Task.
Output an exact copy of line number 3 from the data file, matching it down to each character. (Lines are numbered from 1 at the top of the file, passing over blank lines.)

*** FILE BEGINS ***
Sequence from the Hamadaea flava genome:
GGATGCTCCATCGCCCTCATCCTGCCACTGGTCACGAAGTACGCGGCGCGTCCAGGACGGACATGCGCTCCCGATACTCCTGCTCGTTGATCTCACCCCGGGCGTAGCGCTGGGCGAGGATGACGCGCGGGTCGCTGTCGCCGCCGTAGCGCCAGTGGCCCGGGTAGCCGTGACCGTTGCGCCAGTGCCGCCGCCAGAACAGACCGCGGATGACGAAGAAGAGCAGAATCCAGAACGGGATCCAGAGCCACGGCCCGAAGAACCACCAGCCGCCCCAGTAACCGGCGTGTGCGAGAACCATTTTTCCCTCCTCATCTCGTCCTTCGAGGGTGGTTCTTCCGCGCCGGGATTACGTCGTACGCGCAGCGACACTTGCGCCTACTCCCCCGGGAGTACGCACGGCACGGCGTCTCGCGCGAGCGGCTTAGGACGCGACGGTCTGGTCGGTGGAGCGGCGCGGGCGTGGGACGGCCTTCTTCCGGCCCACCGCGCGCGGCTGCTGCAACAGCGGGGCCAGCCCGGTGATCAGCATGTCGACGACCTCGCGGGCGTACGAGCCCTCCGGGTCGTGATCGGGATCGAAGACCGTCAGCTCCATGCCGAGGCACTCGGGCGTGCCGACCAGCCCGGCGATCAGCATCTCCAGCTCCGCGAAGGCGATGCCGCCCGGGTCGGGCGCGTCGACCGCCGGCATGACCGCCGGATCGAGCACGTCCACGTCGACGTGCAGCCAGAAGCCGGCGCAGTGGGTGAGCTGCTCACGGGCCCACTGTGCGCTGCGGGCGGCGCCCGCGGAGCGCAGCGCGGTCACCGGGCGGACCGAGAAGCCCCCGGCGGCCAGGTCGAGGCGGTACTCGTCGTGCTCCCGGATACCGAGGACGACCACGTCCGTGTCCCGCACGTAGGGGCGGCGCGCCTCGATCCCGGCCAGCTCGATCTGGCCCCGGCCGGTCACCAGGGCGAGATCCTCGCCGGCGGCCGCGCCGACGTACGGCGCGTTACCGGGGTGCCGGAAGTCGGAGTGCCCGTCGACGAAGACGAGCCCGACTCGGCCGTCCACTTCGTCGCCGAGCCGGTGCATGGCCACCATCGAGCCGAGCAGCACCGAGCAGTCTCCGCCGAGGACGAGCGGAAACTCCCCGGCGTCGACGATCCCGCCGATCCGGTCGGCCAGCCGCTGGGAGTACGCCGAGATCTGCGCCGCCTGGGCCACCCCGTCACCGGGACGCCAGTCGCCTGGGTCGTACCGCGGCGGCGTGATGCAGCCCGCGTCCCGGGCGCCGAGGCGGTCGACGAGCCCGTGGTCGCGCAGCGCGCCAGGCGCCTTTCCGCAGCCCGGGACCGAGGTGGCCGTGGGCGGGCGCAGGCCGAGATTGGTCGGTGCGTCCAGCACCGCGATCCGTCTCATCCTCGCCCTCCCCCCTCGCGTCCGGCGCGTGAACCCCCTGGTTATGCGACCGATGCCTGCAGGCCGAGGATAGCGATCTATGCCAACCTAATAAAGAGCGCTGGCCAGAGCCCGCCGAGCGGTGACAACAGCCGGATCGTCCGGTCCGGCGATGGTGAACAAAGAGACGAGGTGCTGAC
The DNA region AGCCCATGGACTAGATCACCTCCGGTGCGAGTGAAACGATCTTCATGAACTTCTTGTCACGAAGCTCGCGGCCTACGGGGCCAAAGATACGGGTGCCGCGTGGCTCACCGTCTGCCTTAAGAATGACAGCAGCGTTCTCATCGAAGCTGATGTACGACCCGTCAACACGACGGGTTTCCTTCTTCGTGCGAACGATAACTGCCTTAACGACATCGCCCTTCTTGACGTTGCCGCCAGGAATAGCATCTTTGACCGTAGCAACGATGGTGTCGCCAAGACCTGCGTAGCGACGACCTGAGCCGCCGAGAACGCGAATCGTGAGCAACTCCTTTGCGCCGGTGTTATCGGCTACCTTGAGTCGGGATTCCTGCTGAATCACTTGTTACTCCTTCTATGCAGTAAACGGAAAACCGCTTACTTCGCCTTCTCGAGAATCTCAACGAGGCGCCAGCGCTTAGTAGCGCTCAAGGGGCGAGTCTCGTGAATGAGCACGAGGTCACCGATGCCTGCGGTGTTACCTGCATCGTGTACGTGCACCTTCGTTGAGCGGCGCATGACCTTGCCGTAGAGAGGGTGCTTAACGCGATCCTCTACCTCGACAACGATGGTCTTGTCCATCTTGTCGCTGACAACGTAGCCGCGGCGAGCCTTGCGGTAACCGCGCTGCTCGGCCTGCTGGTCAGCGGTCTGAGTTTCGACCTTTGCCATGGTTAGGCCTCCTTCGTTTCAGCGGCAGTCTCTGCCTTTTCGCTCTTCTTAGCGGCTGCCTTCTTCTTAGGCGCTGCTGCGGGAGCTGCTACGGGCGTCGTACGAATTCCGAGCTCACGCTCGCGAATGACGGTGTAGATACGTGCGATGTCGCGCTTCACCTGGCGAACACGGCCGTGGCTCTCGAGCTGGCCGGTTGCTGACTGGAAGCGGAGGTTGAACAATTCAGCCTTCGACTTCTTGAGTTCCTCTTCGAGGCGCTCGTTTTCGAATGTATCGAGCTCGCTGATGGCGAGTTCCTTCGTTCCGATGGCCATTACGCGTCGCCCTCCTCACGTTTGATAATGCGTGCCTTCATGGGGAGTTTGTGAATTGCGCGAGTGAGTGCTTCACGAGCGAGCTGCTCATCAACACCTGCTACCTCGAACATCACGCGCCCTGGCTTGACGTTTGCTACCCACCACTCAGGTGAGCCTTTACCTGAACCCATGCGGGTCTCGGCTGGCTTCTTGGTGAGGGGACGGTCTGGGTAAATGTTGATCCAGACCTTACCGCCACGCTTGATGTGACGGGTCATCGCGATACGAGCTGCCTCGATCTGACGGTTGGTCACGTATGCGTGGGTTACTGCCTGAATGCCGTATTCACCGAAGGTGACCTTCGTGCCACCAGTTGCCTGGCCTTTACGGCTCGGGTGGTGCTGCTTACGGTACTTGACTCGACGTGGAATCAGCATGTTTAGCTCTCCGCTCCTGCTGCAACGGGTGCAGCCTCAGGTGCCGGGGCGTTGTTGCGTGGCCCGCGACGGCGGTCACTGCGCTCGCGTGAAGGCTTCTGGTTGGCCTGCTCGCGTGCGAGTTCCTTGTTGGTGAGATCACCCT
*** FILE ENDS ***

The DNA region AGCCCATGGACTAGATCACCTCCGGTGCGAGTGAAACGATCTTCATGAACTTCTTGTCACGAAGCTCGCGGCCTACGGGGCCAAAGATACGGGTGCCGCGTGGCTCACCGTCTGCCTTAAGAATGACAGCAGCGTTCTCATCGAAGCTGATGTACGACCCGTCAACACGACGGGTTTCCTTCTTCGTGCGAACGATAACTGCCTTAACGACATCGCCCTTCTTGACGTTGCCGCCAGGAATAGCATCTTTGACCGTAGCAACGATGGTGTCGCCAAGACCTGCGTAGCGACGACCTGAGCCGCCGAGAACGCGAATCGTGAGCAACTCCTTTGCGCCGGTGTTATCGGCTACCTTGAGTCGGGATTCCTGCTGAATCACTTGTTACTCCTTCTATGCAGTAAACGGAAAACCGCTTACTTCGCCTTCTCGAGAATCTCAACGAGGCGCCAGCGCTTAGTAGCGCTCAAGGGGCGAGTCTCGTGAATGAGCACGAGGTCACCGATGCCTGCGGTGTTACCTGCATCGTGTACGTGCACCTTCGTTGAGCGGCGCATGACCTTGCCGTAGAGAGGGTGCTTAACGCGATCCTCTACCTCGACAACGATGGTCTTGTCCATCTTGTCGCTGACAACGTAGCCGCGGCGAGCCTTGCGGTAACCGCGCTGCTCGGCCTGCTGGTCAGCGGTCTGAGTTTCGACCTTTGCCATGGTTAGGCCTCCTTCGTTTCAGCGGCAGTCTCTGCCTTTTCGCTCTTCTTAGCGGCTGCCTTCTTCTTAGGCGCTGCTGCGGGAGCTGCTACGGGCGTCGTACGAATTCCGAGCTCACGCTCGCGAATGACGGTGTAGATACGTGCGATGTCGCGCTTCACCTGGCGAACACGGCCGTGGCTCTCGAGCTGGCCGGTTGCTGACTGGAAGCGGAGGTTGAACAATTCAGCCTTCGACTTCTTGAGTTCCTCTTCGAGGCGCTCGTTTTCGAATGTATCGAGCTCGCTGATGGCGAGTTCCTTCGTTCCGATGGCCATTACGCGTCGCCCTCCTCACGTTTGATAATGCGTGCCTTCATGGGGAGTTTGTGAATTGCGCGAGTGAGTGCTTCACGAGCGAGCTGCTCATCAACACCTGCTACCTCGAACATCACGCGCCCTGGCTTGACGTTTGCTACCCACCACTCAGGTGAGCCTTTACCTGAACCCATGCGGGTCTCGGCTGGCTTCTTGGTGAGGGGACGGTCTGGGTAAATGTTGATCCAGACCTTACCGCCACGCTTGATGTGACGGGTCATCGCGATACGAGCTGCCTCGATCTGACGGTTGGTCACGTATGCGTGGGTTACTGCCTGAATGCCGTATTCACCGAAGGTGACCTTCGTGCCACCAGTTGCCTGGCCTTTACGGCTCGGGTGGTGCTGCTTACGGTACTTGACTCGACGTGGAATCAGCATGTTTAGCTCTCCGCTCCTGCTGCAACGGGTGCAGCCTCAGGTGCCGGGGCGTTGTTGCGTGGCCCGCGACGGCGGTCACTGCGCTCGCGTGAAGGCTTCTGGTTGGCCTGCTCGCGTGCGAGTTCCTTGTTGGTGAGATCACCCT